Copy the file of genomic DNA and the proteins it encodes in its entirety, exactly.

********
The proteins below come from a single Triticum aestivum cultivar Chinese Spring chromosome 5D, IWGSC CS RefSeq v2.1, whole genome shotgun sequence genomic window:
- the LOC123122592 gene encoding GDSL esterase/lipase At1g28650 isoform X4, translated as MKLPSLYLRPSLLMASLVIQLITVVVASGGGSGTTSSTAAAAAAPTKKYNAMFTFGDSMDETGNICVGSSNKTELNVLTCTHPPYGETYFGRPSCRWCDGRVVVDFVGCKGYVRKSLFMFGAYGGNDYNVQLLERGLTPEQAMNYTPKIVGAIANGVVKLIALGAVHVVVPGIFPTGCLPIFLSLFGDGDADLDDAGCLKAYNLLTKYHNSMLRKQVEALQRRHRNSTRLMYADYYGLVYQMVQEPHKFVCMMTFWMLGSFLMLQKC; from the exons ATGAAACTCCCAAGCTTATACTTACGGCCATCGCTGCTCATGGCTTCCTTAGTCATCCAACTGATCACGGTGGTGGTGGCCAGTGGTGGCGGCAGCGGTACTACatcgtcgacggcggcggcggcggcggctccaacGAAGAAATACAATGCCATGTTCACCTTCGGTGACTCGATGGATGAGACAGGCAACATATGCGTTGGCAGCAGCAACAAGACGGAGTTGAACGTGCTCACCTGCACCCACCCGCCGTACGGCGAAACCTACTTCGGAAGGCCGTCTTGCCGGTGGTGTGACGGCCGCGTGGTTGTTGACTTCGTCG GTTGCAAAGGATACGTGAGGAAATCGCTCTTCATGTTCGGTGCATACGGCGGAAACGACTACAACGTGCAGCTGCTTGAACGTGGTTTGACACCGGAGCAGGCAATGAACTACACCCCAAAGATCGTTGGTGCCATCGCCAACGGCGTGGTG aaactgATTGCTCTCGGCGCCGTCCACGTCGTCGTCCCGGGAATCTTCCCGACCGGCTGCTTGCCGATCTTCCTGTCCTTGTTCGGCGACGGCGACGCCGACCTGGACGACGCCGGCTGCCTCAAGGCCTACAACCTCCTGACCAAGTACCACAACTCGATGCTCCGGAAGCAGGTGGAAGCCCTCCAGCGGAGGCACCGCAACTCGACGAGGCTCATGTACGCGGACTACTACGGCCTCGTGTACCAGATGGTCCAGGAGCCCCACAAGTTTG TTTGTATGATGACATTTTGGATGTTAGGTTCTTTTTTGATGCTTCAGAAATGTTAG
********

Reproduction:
The proteins below come from a single Triticum aestivum cultivar Chinese Spring chromosome 5D, IWGSC CS RefSeq v2.1, whole genome shotgun sequence genomic window:
- the LOC123122592 gene encoding GDSL esterase/lipase At1g28650 isoform X4, translated as MKLPSLYLRPSLLMASLVIQLITVVVASGGGSGTTSSTAAAAAAPTKKYNAMFTFGDSMDETGNICVGSSNKTELNVLTCTHPPYGETYFGRPSCRWCDGRVVVDFVGCKGYVRKSLFMFGAYGGNDYNVQLLERGLTPEQAMNYTPKIVGAIANGVVKLIALGAVHVVVPGIFPTGCLPIFLSLFGDGDADLDDAGCLKAYNLLTKYHNSMLRKQVEALQRRHRNSTRLMYADYYGLVYQMVQEPHKFVCMMTFWMLGSFLMLQKC; from the exons ATGAAACTCCCAAGCTTATACTTACGGCCATCGCTGCTCATGGCTTCCTTAGTCATCCAACTGATCACGGTGGTGGTGGCCAGTGGTGGCGGCAGCGGTACTACatcgtcgacggcggcggcggcggcggctccaacGAAGAAATACAATGCCATGTTCACCTTCGGTGACTCGATGGATGAGACAGGCAACATATGCGTTGGCAGCAGCAACAAGACGGAGTTGAACGTGCTCACCTGCACCCACCCGCCGTACGGCGAAACCTACTTCGGAAGGCCGTCTTGCCGGTGGTGTGACGGCCGCGTGGTTGTTGACTTCGTCG GTTGCAAAGGATACGTGAGGAAATCGCTCTTCATGTTCGGTGCATACGGCGGAAACGACTACAACGTGCAGCTGCTTGAACGTGGTTTGACACCGGAGCAGGCAATGAACTACACCCCAAAGATCGTTGGTGCCATCGCCAACGGCGTGGTG aaactgATTGCTCTCGGCGCCGTCCACGTCGTCGTCCCGGGAATCTTCCCGACCGGCTGCTTGCCGATCTTCCTGTCCTTGTTCGGCGACGGCGACGCCGACCTGGACGACGCCGGCTGCCTCAAGGCCTACAACCTCCTGACCAAGTACCACAACTCGATGCTCCGGAAGCAGGTGGAAGCCCTCCAGCGGAGGCACCGCAACTCGACGAGGCTCATGTACGCGGACTACTACGGCCTCGTGTACCAGATGGTCCAGGAGCCCCACAAGTTTG TTTGTATGATGACATTTTGGATGTTAGGTTCTTTTTTGATGCTTCAGAAATGTTAG